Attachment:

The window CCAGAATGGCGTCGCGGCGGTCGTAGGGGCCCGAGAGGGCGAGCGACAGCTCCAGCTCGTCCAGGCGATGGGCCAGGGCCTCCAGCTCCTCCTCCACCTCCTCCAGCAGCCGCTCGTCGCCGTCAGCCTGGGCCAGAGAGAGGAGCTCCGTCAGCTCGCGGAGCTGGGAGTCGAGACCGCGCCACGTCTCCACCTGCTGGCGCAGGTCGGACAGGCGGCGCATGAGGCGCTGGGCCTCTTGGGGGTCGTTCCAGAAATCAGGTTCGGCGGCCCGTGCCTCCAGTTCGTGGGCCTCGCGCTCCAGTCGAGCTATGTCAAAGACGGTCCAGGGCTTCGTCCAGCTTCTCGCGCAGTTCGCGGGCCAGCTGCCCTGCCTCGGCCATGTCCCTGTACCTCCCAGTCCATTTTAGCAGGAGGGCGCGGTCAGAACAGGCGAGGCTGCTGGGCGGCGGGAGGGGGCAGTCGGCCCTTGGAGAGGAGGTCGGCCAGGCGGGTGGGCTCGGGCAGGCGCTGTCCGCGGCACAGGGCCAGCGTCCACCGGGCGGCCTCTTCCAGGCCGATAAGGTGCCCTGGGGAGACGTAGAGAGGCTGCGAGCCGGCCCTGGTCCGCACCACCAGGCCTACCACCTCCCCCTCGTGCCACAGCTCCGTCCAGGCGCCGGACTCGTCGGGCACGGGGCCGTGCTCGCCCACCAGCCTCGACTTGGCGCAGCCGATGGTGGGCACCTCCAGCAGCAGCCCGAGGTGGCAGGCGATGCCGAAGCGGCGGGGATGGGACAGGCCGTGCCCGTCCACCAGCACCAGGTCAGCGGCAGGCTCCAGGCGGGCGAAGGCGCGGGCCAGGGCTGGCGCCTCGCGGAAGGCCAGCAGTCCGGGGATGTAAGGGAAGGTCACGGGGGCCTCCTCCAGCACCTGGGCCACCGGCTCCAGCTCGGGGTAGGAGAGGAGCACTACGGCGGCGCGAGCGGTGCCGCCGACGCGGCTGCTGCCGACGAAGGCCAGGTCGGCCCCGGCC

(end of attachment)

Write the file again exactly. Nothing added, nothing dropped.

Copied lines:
The window CCAGAATGGCGTCGCGGCGGTCGTAGGGGCCCGAGAGGGCGAGCGACAGCTCCAGCTCGTCCAGGCGATGGGCCAGGGCCTCCAGCTCCTCCTCCACCTCCTCCAGCAGCCGCTCGTCGCCGTCAGCCTGGGCCAGAGAGAGGAGCTCCGTCAGCTCGCGGAGCTGGGAGTCGAGACCGCGCCACGTCTCCACCTGCTGGCGCAGGTCGGACAGGCGGCGCATGAGGCGCTGGGCCTCTTGGGGGTCGTTCCAGAAATCAGGTTCGGCGGCCCGTGCCTCCAGTTCGTGGGCCTCGCGCTCCAGTCGAGCTATGTCAAAGACGGTCCAGGGCTTCGTCCAGCTTCTCGCGCAGTTCGCGGGCCAGCTGCCCTGCCTCGGCCATGTCCCTGTACCTCCCAGTCCATTTTAGCAGGAGGGCGCGGTCAGAACAGGCGAGGCTGCTGGGCGGCGGGAGGGGGCAGTCGGCCCTTGGAGAGGAGGTCGGCCAGGCGGGTGGGCTCGGGCAGGCGCTGTCCGCGGCACAGGGCCAGCGTCCACCGGGCGGCCTCTTCCAGGCCGATAAGGTGCCCTGGGGAGACGTAGAGAGGCTGCGAGCCGGCCCTGGTCCGCACCACCAGGCCTACCACCTCCCCCTCGTGCCACAGCTCCGTCCAGGCGCCGGACTCGTCGGGCACGGGGCCGTGCTCGCCCACCAGCCTCGACTTGGCGCAGCCGATGGTGGGCACCTCCAGCAGCAGCCCGAGGTGGCAGGCGATGCCGAAGCGGCGGGGATGGGACAGGCCGTGCCCGTCCACCAGCACCAGGTCAGCGGCAGGCTCCAGGCGGGCGAAGGCGCGGGCCAGGGCTGGCGCCTCGCGGAAGGCCAGCAGTCCGGGGATGTAAGGGAAGGTCACGGGGGCCTCCTCCAGCACCTGGGCCACCGGCTCCAGCTCGGGGTAGGAGAGGAGCACTACGGCGGCGCGAGCGGTGCCGCCGACGCGGCTGCTGCCGACGAAGGCCAGGTCGGCCCCGGCC